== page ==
Nigeria’s Nobel laureate, Wole Soyinka, has stated the need for urgent effort to tackle the trend of school students and pupils abduction in the country.

Soyinka made the comment in reaction to the series of kidnappings of schoolchildren in several northern states.

In the latest on such abductions, 317 students of Government Girls Secondary School, Jangebe in Talata-Mafara local government area of Zamfara, were abducted by bandits on February 17.

Their whereabouts have remained unknown.

Speaking during an award lecture and public presentation of his latest book, ‘Chronicles of the Happiest People on Earth’, held in Ogun state on Saturday, Soyinka said though his suggestion may be extreme, he cannot think of what else can be done.

He also noted that states may need to shut down some of their activities in solidarity whenever a child is kidnapped.

The literary icon added that the government has repeatedly failed in its responsibility to protect the citizens.

His words; “The abductions of our children, when will it end; how will it end? I don’t think anyone of us can tell. But it is important that we continue to stress and to remind ourselves that, not only are these abnormal times, but it seems to be, to me anyway, times of the shirking of responsibility in very key areas,” Soyinka said.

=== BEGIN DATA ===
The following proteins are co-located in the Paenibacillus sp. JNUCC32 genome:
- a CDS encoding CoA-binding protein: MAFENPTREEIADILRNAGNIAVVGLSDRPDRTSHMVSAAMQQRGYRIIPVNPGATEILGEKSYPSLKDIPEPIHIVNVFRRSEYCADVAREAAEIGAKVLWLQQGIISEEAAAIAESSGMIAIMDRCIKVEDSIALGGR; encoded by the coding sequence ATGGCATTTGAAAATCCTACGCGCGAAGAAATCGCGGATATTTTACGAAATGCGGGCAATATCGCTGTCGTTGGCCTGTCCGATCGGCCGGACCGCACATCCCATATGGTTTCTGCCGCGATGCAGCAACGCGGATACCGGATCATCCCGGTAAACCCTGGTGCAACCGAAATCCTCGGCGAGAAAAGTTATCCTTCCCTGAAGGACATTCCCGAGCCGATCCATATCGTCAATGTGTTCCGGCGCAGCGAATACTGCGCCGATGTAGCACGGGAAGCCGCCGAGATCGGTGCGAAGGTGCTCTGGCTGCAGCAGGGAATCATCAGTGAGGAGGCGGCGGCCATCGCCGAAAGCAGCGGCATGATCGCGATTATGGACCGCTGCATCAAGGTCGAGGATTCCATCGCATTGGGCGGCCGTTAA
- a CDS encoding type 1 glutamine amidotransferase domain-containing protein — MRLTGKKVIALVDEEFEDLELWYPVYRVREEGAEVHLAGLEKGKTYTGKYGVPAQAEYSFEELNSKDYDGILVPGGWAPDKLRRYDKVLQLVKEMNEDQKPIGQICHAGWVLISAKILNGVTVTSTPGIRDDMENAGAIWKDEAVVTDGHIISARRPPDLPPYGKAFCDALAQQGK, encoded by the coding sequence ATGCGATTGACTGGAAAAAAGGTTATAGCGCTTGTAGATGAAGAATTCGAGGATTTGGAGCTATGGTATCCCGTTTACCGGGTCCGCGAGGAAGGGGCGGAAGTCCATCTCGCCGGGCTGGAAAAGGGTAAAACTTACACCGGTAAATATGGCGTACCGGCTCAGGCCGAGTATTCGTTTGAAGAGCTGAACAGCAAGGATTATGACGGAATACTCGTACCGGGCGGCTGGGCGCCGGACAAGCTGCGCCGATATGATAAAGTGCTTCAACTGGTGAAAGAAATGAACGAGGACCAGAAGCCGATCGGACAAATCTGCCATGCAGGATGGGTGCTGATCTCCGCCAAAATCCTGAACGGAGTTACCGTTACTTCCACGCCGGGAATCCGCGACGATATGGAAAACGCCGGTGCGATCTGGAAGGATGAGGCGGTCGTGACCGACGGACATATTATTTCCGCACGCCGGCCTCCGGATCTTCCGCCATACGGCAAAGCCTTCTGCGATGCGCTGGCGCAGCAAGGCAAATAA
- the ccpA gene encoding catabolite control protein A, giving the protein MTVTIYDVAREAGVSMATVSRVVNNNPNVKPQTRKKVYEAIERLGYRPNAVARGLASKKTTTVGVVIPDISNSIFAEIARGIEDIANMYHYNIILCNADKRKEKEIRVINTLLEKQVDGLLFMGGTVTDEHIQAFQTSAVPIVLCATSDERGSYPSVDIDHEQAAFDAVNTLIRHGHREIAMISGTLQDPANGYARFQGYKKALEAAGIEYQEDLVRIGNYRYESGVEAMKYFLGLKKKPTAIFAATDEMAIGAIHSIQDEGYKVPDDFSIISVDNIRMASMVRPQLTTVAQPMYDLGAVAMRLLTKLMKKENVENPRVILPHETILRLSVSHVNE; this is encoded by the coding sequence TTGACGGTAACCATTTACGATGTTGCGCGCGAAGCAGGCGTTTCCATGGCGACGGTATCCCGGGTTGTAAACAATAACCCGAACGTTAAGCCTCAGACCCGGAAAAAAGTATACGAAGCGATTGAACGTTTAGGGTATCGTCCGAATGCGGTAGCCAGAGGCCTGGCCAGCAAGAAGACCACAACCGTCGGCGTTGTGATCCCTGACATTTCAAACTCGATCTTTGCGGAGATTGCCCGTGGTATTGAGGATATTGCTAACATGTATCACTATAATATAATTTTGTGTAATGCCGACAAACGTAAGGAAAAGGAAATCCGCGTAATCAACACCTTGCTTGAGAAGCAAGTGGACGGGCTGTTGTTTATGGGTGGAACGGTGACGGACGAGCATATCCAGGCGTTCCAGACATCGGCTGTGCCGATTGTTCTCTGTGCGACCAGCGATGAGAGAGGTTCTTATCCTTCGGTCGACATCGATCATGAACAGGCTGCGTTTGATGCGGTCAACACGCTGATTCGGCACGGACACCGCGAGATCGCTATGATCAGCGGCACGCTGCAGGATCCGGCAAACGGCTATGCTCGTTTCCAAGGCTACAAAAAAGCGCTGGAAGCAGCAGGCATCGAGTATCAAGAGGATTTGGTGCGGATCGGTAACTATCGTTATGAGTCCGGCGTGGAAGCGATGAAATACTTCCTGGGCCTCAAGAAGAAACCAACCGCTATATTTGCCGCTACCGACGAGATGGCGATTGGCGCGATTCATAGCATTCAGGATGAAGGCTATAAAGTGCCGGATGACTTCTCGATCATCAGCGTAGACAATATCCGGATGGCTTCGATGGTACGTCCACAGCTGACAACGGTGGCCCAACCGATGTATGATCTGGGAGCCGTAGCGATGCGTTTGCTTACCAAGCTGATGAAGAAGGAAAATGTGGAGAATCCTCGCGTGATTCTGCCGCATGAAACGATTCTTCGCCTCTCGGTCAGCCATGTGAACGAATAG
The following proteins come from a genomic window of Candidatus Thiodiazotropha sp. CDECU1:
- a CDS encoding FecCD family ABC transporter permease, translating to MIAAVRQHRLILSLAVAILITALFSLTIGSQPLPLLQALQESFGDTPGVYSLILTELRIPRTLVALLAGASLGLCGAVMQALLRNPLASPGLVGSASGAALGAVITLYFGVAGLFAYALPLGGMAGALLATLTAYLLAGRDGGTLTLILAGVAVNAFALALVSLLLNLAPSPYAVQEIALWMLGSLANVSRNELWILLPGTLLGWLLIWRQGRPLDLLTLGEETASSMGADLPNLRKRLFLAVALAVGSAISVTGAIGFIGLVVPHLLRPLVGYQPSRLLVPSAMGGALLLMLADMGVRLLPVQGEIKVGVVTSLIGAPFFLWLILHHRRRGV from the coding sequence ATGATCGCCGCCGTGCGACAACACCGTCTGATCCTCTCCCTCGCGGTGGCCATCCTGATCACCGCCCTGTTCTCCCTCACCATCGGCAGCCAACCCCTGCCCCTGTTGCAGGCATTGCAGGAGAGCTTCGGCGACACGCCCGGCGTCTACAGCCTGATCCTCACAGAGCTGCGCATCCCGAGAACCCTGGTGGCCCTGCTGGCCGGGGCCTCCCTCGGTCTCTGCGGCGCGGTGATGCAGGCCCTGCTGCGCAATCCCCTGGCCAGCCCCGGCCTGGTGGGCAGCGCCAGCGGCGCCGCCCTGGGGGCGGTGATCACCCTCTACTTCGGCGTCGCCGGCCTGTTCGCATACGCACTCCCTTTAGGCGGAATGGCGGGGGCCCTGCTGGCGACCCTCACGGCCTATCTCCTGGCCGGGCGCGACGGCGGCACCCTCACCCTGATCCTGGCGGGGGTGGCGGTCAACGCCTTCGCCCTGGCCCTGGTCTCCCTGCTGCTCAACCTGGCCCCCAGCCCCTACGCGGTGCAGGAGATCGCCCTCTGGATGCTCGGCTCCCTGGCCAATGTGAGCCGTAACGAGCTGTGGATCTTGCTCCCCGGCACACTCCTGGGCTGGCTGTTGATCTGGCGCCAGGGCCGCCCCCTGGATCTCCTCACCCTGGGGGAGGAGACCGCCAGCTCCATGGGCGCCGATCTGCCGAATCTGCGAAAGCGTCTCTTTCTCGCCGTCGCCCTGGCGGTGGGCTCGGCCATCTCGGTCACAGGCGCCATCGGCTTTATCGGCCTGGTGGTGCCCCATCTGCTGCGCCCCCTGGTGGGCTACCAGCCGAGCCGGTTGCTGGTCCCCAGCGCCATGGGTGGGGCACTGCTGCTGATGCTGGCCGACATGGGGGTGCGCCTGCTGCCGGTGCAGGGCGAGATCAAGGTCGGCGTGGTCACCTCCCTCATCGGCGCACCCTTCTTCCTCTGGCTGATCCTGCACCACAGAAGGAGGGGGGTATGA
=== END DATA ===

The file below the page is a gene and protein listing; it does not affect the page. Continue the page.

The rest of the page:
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“We cannot permit ourselves — we just cannot — to continue in this fashion. Something drastic, meaningful has to take place, and it has to be collective.

“This is no longer the responsibility of those at the top (who are) supposed to be in charge of security, in charge of governance; they have clearly failed the populace. They’ve failed us. There is no point in trying to reason it out, to find excuses, to lay blame.

“The important thing is that we are very close to accepting a culture of the unacceptable.

“I think we are reaching the point where, in any state where any child is kidnapped, that state should shut down completely. And other state, in solidarity, should at least shut down some of their activities.

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“We shouldn’t wait for an enemy, faceless, airborne, unpredictable enemy like COVID, to make us shut down. In protest and as a statement of the unacceptable, we are shutting ourselves down until this situation is resolved.

“Sounds extreme, but we don’t know what else one can propose at this particular time. Yes, life must go on, but even those activities will generate and enhance our very existence.”

Soyinka expressed optimism that the Jangebe schoolgirls would be rescued and reunited with their families.

He added that what worries him, however, is “the permanence of those scars on our collective psyche”.

“We’ll get those children back; I know that. It is a price we pay and the consequence, the permanence of those scars on our collective psyche — that is what worries me,” he said.

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